Critical Care at the End of Life: A Study of Cost and Outcomes

Critical Care at the End of Life: A Study of Cost and Outcomes
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New research indicates that the majority of individuals admitted to ICU at the end of life are elderly and burdened by chronic illness. The existing medical literature indicates that this is the exact type of population that would be expected to do worse in the ICU, researchers note.

The study also shows that a significant proportion of those with ICU use close to death incur significantly greater costs and die largely in hospital, with higher rates of readmission, longer lengths of stay and higher rates of aggressive care. The findings are published in the journal Critical Care.

Previous research suggests that advance care planning and palliative care interventions rather than ICU admissions in older, critically ill or dying patients reduce healthcare costs and provide patients with a better quality of life in the time they have left. Despite this evidence, in both the USA and Canada, ICU use has been increasing over time. In the current study, researchers sought to characterise decedents who received intensive care near the end of life and examine their overall healthcare use prior to death.

This was a retrospective cohort study that examined all deaths in a three-year period from April 2010 to March 2013 in Ontario, Canada. Using population-based health administrative databases, researchers examined healthcare use and cost in the last year of life.

Of 264,754 individuals studied, 18% used the ICU in the last 90 days of life; 34.5% of these ICU users were older than 80 years of age and 53.0% had more than five chronic conditions. The average cost of stay for these decedents was CA$15,511 to CA$25,526 greater than for those who were not admitted to the ICU. These individuals also died more frequently in hospital (88.7% vs. 36.2%), and spent more time in acute-care settings (18.7 days vs. 10.5 days).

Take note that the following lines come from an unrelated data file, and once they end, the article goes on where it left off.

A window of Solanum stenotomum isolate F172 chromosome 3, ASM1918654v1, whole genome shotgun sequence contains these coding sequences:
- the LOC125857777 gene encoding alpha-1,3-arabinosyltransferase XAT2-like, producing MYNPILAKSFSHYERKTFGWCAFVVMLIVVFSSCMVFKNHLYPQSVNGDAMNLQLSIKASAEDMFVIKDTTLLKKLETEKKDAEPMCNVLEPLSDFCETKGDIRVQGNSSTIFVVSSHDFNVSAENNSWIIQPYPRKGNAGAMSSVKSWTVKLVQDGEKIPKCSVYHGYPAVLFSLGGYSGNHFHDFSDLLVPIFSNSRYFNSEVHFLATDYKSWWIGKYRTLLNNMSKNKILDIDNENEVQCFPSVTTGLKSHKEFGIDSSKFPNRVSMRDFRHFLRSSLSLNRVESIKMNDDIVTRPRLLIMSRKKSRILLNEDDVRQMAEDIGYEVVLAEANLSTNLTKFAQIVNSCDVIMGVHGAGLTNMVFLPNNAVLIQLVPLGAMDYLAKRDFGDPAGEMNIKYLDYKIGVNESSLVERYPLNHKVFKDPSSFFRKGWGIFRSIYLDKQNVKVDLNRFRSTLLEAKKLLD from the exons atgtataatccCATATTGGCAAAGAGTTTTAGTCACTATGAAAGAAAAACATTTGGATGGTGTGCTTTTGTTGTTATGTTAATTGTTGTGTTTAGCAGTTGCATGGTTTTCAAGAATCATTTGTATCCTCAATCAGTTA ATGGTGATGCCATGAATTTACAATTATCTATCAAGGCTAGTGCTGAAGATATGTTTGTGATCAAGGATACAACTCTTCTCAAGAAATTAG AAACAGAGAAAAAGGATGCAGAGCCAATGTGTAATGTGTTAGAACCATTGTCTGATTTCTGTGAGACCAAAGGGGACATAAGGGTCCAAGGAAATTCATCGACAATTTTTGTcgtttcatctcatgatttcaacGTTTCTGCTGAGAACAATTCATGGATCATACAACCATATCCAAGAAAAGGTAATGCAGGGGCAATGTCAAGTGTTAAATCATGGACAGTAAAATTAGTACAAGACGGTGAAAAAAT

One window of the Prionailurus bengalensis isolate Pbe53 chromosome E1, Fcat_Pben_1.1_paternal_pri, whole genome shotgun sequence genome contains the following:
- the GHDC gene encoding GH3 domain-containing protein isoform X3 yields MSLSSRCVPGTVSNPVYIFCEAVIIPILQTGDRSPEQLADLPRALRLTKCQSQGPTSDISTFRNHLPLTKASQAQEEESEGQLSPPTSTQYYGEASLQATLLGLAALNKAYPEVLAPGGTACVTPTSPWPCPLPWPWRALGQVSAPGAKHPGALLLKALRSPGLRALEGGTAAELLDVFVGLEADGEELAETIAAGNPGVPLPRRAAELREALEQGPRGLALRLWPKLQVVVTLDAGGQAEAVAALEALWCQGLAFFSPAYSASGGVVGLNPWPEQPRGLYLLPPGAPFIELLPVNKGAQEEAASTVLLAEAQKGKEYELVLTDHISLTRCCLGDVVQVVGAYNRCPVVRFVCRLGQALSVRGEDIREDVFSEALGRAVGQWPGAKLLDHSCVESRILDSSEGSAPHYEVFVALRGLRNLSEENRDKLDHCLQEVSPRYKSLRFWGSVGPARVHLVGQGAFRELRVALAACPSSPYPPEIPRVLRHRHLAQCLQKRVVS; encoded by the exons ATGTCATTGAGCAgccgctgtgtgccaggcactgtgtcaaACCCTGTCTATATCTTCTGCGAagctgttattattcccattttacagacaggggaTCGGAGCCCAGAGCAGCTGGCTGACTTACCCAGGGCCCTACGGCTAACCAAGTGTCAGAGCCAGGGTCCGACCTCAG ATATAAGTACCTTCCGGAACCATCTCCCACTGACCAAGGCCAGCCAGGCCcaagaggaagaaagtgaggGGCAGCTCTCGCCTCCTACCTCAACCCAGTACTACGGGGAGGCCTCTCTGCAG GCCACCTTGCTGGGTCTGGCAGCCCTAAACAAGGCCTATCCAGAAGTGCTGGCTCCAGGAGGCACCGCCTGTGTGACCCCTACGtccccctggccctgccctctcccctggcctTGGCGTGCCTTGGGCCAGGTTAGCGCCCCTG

Further, the researchers observed a significant discrepancy in location of death, length of hospital stay, place of stay, readmission rates, and rates of aggressive care amongst decedents who do and do not use the ICU. This discrepancy, they point out, may indicate potential missed opportunities for more dignified deaths through palliative care and early goals-of-life discussions.

"We clearly showed the significantly greater cost that ICU decedents incur at the end of life. Additionally, multiple studies show that most individuals do not wish for life-prolonging, intensive care towards the end of life. While some elderly individuals can benefit from an ICU stay, this study suggests the need for careful thought and more research into appropriate ICU admissions at the end of life," the authors write.

Source: Critical Care
Image Credit: Pixabay

References:

Chaudhari, Dipayan et al. (2017) Critical care at the end of life: a population-level cohort study of cost and outcomes. Critical Care. DOI: 10.1186/s13054-017-1711-4

Published on : Wed, 7 Jun 2017


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ICU, Critical Care, chronic illness, end of life New research indicates that the majority of individuals admitted to ICU at the end of life are elderly and burdened by chronic illness.

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